WASHINGTON -- On Wednesday morning, the House judiciary committee is expected to pass hate crimes legislation.
It is a law that allows the federal government to step in when crimes are committed as a result of a person's sexual orientation or religion. The measure is expected to sail through Congress, but some say it threatens Christian free speech.
Click play for more with Bishop Harry Jackson, following Jennifer Wishon's report.
Congress approved the same legislation years ago, but it never got past President George Bush. This time around is different. As a U.S. senator, President Obama co-sponsored hate crimes legislation and is expected to sign it into law.
Measure Allows Federal Intervention
The bill is known as the Local Law Enforcement Hate Crimes Prevention Act. It frees up federal resources for states and localities prosecuting hate crimes. It also allows federal prosecutors to step if state and local governments do not prosecute.
U.S. Rep. Barney Frank D-Mass. who is an openly gay, chairs the judiciary committee.
"The absence of protection for gay, lesbian, bisexual and transgender people is particularly egregious," Frank said. "This bill remedies that gap in a responsible way, fully respectful of constitutional rights and I look forward to it being passed and signed by a president, who is committed to ending discrimination based on sexual orientation and gender identity."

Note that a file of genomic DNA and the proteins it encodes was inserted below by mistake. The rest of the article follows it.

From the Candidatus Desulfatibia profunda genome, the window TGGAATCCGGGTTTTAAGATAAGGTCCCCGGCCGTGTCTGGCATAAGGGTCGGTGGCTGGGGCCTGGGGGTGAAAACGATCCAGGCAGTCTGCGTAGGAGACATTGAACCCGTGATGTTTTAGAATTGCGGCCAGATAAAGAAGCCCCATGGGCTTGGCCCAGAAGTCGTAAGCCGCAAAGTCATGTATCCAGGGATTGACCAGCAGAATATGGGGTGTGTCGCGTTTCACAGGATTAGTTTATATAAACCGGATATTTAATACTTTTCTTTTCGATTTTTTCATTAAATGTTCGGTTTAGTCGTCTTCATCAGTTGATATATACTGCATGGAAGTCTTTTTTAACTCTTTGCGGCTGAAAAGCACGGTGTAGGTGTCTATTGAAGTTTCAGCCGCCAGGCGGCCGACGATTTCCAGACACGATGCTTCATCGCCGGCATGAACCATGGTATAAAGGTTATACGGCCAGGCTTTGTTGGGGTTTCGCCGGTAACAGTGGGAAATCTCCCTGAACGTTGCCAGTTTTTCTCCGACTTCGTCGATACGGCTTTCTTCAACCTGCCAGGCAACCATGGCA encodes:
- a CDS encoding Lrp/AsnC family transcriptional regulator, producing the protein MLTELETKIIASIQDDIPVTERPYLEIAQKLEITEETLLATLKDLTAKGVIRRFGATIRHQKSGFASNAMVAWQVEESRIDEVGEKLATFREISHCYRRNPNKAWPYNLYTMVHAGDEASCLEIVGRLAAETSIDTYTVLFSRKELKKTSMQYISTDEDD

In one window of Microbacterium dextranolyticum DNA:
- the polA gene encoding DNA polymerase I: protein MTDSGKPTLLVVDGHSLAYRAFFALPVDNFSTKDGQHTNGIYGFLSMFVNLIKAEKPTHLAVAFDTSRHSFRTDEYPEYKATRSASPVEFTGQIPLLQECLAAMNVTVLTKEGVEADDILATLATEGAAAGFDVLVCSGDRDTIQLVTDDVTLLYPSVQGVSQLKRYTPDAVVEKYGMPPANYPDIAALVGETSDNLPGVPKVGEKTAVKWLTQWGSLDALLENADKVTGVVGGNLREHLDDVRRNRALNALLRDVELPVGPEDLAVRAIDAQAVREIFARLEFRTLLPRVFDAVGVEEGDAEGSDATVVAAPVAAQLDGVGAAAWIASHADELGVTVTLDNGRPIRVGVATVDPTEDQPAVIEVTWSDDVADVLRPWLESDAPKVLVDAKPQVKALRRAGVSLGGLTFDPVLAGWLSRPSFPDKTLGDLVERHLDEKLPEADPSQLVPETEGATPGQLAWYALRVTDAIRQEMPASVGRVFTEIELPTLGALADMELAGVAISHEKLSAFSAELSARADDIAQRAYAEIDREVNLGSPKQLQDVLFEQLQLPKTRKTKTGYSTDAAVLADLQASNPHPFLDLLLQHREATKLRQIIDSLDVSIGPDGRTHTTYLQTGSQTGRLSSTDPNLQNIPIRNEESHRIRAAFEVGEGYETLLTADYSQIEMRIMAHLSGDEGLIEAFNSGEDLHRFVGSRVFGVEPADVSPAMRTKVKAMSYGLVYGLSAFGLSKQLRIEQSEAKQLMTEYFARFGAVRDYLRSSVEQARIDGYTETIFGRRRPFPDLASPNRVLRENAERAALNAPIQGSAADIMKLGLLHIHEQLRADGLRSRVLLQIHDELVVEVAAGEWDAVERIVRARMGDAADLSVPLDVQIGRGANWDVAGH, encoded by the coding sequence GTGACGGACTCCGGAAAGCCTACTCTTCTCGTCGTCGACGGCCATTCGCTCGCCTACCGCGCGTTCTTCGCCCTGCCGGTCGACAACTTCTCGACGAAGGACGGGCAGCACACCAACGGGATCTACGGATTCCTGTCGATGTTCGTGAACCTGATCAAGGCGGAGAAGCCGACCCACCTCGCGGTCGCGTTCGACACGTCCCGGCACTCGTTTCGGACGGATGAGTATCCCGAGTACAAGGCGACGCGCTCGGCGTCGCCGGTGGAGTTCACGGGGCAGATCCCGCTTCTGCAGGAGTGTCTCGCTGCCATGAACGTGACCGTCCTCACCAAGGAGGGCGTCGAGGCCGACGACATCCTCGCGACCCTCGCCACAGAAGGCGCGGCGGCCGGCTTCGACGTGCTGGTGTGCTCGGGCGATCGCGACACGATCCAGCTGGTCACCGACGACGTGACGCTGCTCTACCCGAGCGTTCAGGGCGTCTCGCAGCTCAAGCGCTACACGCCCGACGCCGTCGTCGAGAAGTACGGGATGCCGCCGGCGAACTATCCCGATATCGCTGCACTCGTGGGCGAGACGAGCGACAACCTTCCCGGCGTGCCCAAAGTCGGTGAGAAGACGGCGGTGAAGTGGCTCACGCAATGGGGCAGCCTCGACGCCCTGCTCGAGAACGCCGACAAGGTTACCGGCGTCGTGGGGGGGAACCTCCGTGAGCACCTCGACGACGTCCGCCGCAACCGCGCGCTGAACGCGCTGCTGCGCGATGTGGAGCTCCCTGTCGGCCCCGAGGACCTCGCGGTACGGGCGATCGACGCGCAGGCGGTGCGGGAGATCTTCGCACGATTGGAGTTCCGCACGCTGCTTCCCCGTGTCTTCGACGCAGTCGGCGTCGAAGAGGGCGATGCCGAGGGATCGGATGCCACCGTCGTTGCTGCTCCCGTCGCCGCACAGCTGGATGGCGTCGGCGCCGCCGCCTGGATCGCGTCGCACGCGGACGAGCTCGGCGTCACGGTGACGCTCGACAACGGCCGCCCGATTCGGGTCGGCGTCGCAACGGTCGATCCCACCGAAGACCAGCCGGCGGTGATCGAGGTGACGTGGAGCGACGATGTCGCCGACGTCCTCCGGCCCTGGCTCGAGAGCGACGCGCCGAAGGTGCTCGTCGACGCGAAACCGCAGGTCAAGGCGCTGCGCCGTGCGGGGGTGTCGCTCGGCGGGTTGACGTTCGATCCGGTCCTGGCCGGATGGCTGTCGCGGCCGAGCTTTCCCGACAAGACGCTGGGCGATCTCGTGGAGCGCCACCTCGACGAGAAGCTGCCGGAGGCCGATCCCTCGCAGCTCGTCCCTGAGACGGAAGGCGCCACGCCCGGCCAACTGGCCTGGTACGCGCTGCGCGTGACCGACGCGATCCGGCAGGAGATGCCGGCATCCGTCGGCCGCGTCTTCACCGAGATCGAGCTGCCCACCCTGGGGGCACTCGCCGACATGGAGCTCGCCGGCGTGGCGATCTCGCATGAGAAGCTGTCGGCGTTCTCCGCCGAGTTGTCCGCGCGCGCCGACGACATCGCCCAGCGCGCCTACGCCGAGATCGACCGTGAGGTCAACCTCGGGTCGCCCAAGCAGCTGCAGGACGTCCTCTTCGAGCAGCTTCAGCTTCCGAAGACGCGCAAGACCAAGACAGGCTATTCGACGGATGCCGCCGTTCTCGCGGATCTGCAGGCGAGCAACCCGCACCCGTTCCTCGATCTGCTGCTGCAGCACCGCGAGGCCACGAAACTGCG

However, opponents argue it isn't necessary.
"The statistics in so-called hate crime categories, such as homosexuality or religious belief as the reason for hate crime, has not escalated," explained Craig Parshall, chief counsel for the National Religious Broadcasters. "It's been pretty stable over the past decade and it comprises only a small percentage of a small percentage of all crime occuring in the United States."
Judy Shepard disagrees with Parshall's figures. Her son Matthew was murdered more than a decade ago, because he was gay.
Working with the Human Rights Campaign, a homosexual advocacy group, Shephard released a video to garner support for the bill. But those working to defeat it fear it will only prosecute and jail pastors, Christian communicators and all Americans who preach their bibically held beliefs against homosexuality.
Christians Prosecuted For Hate Crimes For What They Said
Parshall warns Americans who don't believe it, need only look at other countries with similar laws.
"We have Christian communicators in Canada, Sweden, Australia, the United Kingdom all prosecuted for hate crimes, because not what they did, because of any act of violence, but of what they said," he told CBN News. "The church needs to wake up and understand that the risk is right here on our doorstep."
Lawyers and lobbyists are working feverishly to get the law amended to protect church pastors.